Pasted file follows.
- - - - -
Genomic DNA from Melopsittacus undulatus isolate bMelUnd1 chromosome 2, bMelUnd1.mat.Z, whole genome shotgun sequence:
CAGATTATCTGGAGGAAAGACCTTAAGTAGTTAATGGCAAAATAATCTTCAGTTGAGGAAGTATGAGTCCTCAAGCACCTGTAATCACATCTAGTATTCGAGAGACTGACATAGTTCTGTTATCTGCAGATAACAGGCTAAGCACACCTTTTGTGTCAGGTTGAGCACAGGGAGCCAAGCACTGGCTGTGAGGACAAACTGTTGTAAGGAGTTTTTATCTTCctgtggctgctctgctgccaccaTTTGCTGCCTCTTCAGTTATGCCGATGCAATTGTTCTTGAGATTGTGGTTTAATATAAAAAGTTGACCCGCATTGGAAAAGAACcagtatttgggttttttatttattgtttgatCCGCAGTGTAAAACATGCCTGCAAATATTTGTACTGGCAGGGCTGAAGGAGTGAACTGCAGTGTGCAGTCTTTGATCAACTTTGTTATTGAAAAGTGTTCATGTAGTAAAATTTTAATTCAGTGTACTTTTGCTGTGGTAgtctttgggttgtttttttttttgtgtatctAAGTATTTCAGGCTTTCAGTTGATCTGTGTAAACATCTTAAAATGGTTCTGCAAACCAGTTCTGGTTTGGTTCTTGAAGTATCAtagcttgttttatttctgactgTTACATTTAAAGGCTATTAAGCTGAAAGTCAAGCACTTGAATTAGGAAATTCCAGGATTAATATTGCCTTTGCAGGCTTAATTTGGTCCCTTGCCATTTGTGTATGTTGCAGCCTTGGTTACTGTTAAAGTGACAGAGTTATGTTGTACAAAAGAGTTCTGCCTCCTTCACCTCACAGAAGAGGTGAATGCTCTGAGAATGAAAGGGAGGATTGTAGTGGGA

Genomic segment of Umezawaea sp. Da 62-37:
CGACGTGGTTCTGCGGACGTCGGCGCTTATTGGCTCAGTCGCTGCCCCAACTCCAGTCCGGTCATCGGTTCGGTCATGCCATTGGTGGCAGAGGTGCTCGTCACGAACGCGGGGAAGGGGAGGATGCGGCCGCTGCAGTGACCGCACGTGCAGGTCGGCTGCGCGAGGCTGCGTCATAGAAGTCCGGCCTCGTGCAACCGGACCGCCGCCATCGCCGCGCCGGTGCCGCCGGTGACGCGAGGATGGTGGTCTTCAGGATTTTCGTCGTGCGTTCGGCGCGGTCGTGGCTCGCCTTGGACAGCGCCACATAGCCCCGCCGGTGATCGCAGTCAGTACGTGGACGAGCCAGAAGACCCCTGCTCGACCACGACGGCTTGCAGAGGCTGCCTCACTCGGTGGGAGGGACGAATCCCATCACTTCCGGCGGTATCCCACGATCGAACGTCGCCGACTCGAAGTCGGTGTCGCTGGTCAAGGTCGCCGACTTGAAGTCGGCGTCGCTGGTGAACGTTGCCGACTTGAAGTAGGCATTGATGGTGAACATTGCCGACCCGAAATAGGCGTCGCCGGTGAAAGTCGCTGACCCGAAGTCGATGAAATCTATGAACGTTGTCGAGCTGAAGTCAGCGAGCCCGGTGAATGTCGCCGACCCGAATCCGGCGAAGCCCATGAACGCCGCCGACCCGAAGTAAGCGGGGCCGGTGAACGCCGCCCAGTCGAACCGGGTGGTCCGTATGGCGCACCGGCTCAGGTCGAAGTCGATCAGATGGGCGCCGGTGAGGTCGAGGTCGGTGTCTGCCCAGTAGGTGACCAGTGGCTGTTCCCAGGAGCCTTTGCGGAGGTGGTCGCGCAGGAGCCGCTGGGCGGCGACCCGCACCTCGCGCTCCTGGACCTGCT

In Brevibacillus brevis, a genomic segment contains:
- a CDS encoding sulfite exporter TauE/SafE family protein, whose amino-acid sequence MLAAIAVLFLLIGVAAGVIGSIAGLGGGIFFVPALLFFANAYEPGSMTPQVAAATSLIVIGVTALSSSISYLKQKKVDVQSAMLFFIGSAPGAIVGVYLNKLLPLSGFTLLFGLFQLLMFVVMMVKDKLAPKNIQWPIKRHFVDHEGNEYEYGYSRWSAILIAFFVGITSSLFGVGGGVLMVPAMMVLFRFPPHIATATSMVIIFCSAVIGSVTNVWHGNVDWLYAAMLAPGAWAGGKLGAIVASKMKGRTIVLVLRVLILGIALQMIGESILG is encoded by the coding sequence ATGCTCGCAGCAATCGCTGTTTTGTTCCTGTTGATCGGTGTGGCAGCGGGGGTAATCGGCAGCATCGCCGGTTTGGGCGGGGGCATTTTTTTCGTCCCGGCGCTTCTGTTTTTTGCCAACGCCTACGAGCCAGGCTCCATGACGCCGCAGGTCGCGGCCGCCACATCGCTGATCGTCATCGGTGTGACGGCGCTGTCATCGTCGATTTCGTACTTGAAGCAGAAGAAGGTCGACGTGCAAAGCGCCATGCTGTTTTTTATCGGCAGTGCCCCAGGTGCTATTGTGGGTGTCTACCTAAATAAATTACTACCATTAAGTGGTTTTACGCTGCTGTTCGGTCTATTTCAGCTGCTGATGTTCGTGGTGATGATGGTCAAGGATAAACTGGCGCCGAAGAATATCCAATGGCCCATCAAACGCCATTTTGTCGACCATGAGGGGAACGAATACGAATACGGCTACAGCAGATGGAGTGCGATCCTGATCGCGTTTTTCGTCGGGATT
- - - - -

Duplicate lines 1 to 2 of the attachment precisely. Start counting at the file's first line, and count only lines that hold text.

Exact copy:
Genomic DNA from Melopsittacus undulatus isolate bMelUnd1 chromosome 2, bMelUnd1.mat.Z, whole genome shotgun sequence:
CAGATTATCTGGAGGAAAGACCTTAAGTAGTTAATGGCAAAATAATCTTCAGTTGAGGAAGTATGAGTCCTCAAGCACCTGTAATCACATCTAGTATTCGAGAGACTGACATAGTTCTGTTATCTGCAGATAACAGGCTAAGCACACCTTTTGTGTCAGGTTGAGCACAGGGAGCCAAGCACTGGCTGTGAGGACAAACTGTTGTAAGGAGTTTTTATCTTCctgtggctgctctgctgccaccaTTTGCTGCCTCTTCAGTTATGCCGATGCAATTGTTCTTGAGATTGTGGTTTAATATAAAAAGTTGACCCGCATTGGAAAAGAACcagtatttgggttttttatttattgtttgatCCGCAGTGTAAAACATGCCTGCAAATATTTGTACTGGCAGGGCTGAAGGAGTGAACTGCAGTGTGCAGTCTTTGATCAACTTTGTTATTGAAAAGTGTTCATGTAGTAAAATTTTAATTCAGTGTACTTTTGCTGTGGTAgtctttgggttgtttttttttttgtgtatctAAGTATTTCAGGCTTTCAGTTGATCTGTGTAAACATCTTAAAATGGTTCTGCAAACCAGTTCTGGTTTGGTTCTTGAAGTATCAtagcttgttttatttctgactgTTACATTTAAAGGCTATTAAGCTGAAAGTCAAGCACTTGAATTAGGAAATTCCAGGATTAATATTGCCTTTGCAGGCTTAATTTGGTCCCTTGCCATTTGTGTATGTTGCAGCCTTGGTTACTGTTAAAGTGACAGAGTTATGTTGTACAAAAGAGTTCTGCCTCCTTCACCTCACAGAAGAGGTGAATGCTCTGAGAATGAAAGGGAGGATTGTAGTGGGA